February 14, 2003 — Sponsored by the University of Utah’s African American Studies Program, the activities planned on and off campus for Black Awareness Month will focus on the hip-hop generation and issues related to today’s African American youth. The events, which are free and open to the public, will center on the theme “From Cultural to Political Movement: A Challenge for African American Youth in the 21st Century.”
“As the flagship campus in the state, the University has to play a major role in calling attention to the University and greater community issues related to diversity and multiculturalism,” notes Wilfred Samuels, director of African American Studies and professor of English at the U. “In this community, which is generally thought to be homogeneous, it’s very important that the other cultures present here historically, be acknowledged, celebrated and studied.”
Samuels, who chairs the committee that planned this year’s events at the U, says a variety of speakers will bring differing perspectives on the hip hop culture and will provide opportunities to dialogue with the audience.
The art of Synthia Saint James, an internationally recognized artist and the designer of the Kwanza stamp for the U.S. Postal Service, will be on exhibit Feb. 7-28 at the Distinctive African American Art Galley, located at 357 S. 200 E., second floor, from 1-5:30 p.m. Thursdays, Fridays and Saturdays or by appointment. For more information, call 801-363-0745.
Paula Smith, assistant professor in the U’s Department of Family and Consumer Studies, and William Smith, an assistant professor of Education, Culture & Society, will present “Rearing the African American Child,” on Tuesday, Feb. 18, at noon, in the Olpin Union Theatre.
On Wednesday, Feb. 19, at noon, Sharon Elizabeth Rush, Irvin Professor of Law at the University of Florida, will present “Emotional Segregation: The Education Challenge of the 21st Century,” in the Olpin Union Theatre.
Charles Holt, Broadway actor who portrayed 20 characters in Richard Wright’s “Black Boy,” will deliver a keynote address, “Free Within Ourselves, U of U Scholars United High School Conference,” at 9 a.m. on Thursday, Feb. 20, in the Olpin Union Ballroom. At noon that day, in the Olpin Union Food Court, Sister Maryam & Doc Miller’s Jazz Ensemble will present a jazz musical review. That evening, at 6 p.m., novelist and poet Sapphire, author of American Dreams, Push and Black Wings & Blind Angels, will present a reading from her works at Distinctive African American Art Gallery, 357 S. 200 E., second floor.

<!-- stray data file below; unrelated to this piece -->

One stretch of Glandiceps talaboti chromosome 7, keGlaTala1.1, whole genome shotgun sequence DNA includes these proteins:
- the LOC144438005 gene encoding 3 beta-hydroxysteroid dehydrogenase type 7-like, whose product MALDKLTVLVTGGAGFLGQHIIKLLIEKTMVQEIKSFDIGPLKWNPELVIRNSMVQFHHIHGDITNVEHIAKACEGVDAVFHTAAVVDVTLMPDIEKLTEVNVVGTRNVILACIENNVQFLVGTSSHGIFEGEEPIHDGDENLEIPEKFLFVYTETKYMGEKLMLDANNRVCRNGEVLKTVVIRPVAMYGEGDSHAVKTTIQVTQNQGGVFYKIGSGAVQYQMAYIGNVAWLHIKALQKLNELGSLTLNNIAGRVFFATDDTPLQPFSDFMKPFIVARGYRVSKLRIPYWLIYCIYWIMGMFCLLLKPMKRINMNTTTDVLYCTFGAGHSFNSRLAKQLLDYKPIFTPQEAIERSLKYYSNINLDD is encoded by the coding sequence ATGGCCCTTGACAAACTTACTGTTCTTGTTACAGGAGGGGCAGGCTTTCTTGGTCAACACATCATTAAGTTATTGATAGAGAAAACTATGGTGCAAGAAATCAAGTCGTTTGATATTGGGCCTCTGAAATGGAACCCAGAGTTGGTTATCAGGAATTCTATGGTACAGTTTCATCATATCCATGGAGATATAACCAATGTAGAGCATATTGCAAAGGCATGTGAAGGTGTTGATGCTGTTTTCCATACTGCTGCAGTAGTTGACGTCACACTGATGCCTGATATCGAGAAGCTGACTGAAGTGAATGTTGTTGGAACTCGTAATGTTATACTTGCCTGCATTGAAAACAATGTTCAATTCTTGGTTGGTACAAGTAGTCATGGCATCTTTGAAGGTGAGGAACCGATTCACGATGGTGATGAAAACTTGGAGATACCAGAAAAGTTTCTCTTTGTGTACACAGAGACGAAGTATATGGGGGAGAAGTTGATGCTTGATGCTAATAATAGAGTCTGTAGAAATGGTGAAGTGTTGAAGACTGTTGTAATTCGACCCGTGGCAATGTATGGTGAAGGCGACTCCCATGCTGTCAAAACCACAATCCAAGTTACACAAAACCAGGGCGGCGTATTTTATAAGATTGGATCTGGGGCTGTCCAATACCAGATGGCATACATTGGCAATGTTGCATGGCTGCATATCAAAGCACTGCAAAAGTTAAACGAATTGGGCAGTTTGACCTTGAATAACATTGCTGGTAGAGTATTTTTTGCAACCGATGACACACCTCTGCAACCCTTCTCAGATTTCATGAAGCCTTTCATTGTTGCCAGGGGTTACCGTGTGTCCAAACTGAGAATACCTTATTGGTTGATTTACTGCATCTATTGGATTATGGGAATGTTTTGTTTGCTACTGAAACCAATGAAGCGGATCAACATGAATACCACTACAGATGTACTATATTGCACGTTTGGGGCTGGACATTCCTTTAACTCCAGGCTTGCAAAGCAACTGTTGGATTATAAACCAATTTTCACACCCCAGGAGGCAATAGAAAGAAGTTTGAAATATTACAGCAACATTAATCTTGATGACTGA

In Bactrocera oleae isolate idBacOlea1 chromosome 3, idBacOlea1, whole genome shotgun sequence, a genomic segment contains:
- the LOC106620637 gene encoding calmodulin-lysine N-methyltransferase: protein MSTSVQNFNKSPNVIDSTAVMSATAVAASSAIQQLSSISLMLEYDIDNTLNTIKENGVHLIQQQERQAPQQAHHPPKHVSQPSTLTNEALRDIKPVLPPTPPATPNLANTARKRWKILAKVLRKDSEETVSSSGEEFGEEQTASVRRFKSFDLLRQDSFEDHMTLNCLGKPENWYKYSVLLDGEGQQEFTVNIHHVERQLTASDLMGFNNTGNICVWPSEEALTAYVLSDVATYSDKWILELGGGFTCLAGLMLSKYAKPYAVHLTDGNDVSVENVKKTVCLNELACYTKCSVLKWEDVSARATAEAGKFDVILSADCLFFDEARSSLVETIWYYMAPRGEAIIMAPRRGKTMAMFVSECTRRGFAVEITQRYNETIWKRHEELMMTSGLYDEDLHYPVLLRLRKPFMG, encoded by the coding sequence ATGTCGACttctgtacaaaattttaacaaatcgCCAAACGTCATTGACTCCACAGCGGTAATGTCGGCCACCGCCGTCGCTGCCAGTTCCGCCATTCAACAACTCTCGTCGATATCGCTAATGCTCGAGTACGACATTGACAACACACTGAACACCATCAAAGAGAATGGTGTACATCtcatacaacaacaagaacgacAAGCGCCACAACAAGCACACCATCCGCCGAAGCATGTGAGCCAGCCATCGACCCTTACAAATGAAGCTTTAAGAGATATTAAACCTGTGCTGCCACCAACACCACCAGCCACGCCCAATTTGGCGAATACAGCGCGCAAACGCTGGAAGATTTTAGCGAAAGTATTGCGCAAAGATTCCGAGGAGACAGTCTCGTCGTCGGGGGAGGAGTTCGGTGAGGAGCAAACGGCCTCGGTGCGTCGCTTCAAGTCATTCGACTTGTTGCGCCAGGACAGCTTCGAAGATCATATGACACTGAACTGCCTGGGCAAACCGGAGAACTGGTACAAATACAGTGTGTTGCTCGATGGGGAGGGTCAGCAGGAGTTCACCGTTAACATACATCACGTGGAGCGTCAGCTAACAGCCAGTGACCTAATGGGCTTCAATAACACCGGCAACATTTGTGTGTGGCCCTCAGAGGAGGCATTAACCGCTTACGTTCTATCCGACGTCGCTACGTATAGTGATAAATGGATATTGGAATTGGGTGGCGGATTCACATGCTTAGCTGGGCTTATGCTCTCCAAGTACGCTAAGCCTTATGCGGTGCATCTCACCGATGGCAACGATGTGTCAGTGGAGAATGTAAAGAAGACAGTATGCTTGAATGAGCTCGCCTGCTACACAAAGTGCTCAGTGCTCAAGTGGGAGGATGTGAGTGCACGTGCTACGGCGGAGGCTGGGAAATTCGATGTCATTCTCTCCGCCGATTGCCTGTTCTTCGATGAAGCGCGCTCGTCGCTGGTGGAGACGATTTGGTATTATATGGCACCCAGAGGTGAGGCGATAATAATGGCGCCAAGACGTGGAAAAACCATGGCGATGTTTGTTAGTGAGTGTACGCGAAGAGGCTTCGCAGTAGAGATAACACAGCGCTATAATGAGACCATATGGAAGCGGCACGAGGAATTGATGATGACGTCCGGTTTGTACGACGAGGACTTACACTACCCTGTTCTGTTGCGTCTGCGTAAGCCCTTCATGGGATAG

On Friday, Feb. 21, at noon, in the Olpin Union Theatre, Bakari Kitwana, will present keynote address “Hip Hop: The Transition from a Cultural to a Political Movement.” Kitwana is the author of Hip Hop Generation: Young Blacks & the Crisis in African American Culture. That evening, at 7 p.m., Distinctive African American Art, 357 S. 200 E., second floor, will hold its grand opening with a reception to honor Synthia Saint James.
On Saturday, Feb. 22, at noon, Synthia Saint James will be signing and reading from her children’s books at the Calvary Baptist Church, located at 1090 S. State Street. For more information on this event, call 801-355-1025. That evening there will be a closing reception, featuring local musicians Benjamin Cabey and Fusion, from 6 until 9 p.m., at the Oasis Cafe, located at 151 S. 500 E.
Kenneth Hopkins, counselor and high school teacher in the Salt Lake City School District, will present “You Grew Up Where . . . In Salt Lake City?” on Sunday, Feb. 24, at noon, in room 324 of the Olpin Union Building.
For more information on Black Awareness Month activities at the U, call the Ethnic Studies Program at the University at 801-585-5206 or go to www.admin.utah.edu/diversity/.